Senior Member eja_ bottecchia's Avatar
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    I am still unclear on how this works to prevent theft of the bike. It does look attractive.

    The fact that there are other similar products already in the market, however, should not be a deterrent. How many different QR skewers are there? Frame pumps? Bike computer mounts? Etc?
    My current stable:

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  22. #22
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    Quote Originally Posted by Number400 View Post
    . . . I would add a little more utility to the tool, like a keyring adapter and bottle opener . . .
    It has a bottle opener. Hipster appeal over utility?

  23. #23
    You Know!? For Kids! jsharr's Avatar
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    Delta HubLox, Anti-Theft Skewers in Tree Fort Bikes Locking Skewers (cat1174)

    Vavert Secura Locking Wheel & Seat Bolt Skewers | Merlin Cycles

    It took me all of two minutes to find those two as well as every other product listed in this thread with a simple google search.

    Along with all the other products that have been listed, you are entering into a market with many choices. Differentiating yourself is going to be key for survival.

    You really need to focus on pricepoint and performance. What makes you better or worth more money? Many consumers are going to buy on price alone.
    Last edited by jsharr; 06-20-14 at 11:39 AM.
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    Quote Originally Posted by colorider View Post
    Phobias are for irrational fears. Fear of junk ripping badgers is perfectly rational. Those things are nasty.

  24. #24
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    Quote Originally Posted by AnkleWork View Post
    It has a bottle opener. Hipster appeal over utility?
    Since when are hipsters the only people in need of bottle openers?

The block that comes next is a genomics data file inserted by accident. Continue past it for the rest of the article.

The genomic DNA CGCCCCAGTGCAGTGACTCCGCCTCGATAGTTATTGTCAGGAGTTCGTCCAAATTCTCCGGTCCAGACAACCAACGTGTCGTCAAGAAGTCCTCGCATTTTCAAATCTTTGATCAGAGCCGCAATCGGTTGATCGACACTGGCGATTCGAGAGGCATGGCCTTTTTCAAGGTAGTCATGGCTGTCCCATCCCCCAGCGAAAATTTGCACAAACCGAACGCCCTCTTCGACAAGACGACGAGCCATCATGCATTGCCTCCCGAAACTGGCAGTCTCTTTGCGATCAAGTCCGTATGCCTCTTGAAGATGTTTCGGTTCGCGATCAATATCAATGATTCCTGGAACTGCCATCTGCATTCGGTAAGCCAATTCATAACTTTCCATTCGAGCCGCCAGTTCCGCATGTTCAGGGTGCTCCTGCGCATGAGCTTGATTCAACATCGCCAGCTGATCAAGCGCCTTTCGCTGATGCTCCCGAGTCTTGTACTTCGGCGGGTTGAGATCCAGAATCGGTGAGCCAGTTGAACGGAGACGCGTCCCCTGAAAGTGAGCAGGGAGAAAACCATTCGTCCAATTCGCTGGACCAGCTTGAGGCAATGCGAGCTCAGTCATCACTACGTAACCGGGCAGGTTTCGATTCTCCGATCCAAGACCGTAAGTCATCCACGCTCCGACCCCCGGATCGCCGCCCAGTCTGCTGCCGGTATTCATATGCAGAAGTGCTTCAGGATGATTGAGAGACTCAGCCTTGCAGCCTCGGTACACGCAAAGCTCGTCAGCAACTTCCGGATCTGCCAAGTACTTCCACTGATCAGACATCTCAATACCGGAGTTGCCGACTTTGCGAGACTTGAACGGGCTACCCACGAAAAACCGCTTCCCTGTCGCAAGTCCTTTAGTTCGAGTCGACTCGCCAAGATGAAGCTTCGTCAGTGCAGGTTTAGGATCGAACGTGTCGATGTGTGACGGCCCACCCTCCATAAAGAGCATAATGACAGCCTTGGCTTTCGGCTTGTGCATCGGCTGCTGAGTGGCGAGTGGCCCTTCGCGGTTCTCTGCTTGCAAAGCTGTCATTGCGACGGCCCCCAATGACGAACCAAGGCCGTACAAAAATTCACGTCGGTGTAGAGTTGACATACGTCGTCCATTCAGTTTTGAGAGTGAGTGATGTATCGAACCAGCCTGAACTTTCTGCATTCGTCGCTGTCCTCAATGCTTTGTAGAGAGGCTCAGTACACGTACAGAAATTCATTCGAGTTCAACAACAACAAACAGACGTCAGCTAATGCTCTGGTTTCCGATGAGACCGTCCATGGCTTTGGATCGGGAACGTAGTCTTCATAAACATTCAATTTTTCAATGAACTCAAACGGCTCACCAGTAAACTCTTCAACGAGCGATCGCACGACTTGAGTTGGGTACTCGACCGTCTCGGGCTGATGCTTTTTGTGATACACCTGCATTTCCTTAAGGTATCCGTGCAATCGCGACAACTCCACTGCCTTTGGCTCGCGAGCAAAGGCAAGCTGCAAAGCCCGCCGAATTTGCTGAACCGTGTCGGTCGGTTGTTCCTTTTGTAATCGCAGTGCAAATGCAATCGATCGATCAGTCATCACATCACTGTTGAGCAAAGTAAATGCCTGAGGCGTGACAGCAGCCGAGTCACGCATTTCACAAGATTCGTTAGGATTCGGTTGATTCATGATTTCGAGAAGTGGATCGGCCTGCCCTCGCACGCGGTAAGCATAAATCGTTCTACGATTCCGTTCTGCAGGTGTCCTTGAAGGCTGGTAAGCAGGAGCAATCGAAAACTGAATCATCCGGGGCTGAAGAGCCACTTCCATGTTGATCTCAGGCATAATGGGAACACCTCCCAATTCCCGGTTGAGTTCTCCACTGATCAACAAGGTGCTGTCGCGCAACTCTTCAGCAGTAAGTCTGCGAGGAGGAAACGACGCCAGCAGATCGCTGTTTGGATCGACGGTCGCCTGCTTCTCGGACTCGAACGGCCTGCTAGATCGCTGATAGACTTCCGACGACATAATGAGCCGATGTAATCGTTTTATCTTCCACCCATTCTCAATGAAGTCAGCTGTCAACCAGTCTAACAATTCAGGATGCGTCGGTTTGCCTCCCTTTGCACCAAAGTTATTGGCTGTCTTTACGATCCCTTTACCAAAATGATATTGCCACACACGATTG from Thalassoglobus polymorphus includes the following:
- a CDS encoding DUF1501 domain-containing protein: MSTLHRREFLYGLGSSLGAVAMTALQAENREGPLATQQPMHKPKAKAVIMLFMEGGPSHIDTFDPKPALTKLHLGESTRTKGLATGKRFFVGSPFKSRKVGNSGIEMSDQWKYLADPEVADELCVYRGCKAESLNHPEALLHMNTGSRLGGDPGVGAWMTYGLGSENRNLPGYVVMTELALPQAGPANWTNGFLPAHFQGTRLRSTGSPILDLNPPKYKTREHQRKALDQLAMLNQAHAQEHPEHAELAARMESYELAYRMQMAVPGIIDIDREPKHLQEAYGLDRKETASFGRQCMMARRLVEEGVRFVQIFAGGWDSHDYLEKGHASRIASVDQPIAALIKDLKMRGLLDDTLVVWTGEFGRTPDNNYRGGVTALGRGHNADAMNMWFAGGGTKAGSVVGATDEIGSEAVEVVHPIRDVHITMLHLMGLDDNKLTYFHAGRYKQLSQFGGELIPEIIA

I ain't no hipster...

  25. #25
    Super Moderator no1mad's Avatar
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    Quote Originally Posted by bickeylikey View Post
    Hey guys, my name's Liang I'm a college student and cyclist at USC. I've had three bikes stolen while at USC and it really pissed me off so now I'm doing something about it.

    I've created a lock that specifically secures the wheels of a bike. It works by replacing the hex nuts or quick release skewers holding a bike in place. It's designed so none of the common theft tools (i.e. wrenches, vice grips, bolt cutters, flamethrowers, that laser *** from Goldeneye, etc.) can get through it or get any leverage on it.

    The nut can only be tightened / loosened with the specific wrench that comes in each package. There are multiple variations of these nut:wrench combinations.

    I'd love to get some feedback from you guys on the product, whether or not you'd use it, and any advice you have (from business/marketing ideas to product improvements).

    Cheers,
    -Liang

    image.jpgIMG_5222.JPG
    Merged this thread with the one here in Feedback because a anti-theft device has nothing to do with Bicycle Mechanics, IMO.
    Quote Originally Posted by Cyril View Post
    Ride what and in what manner pleases you. Those that mind don't matter, and those that matter don't mind. srsly.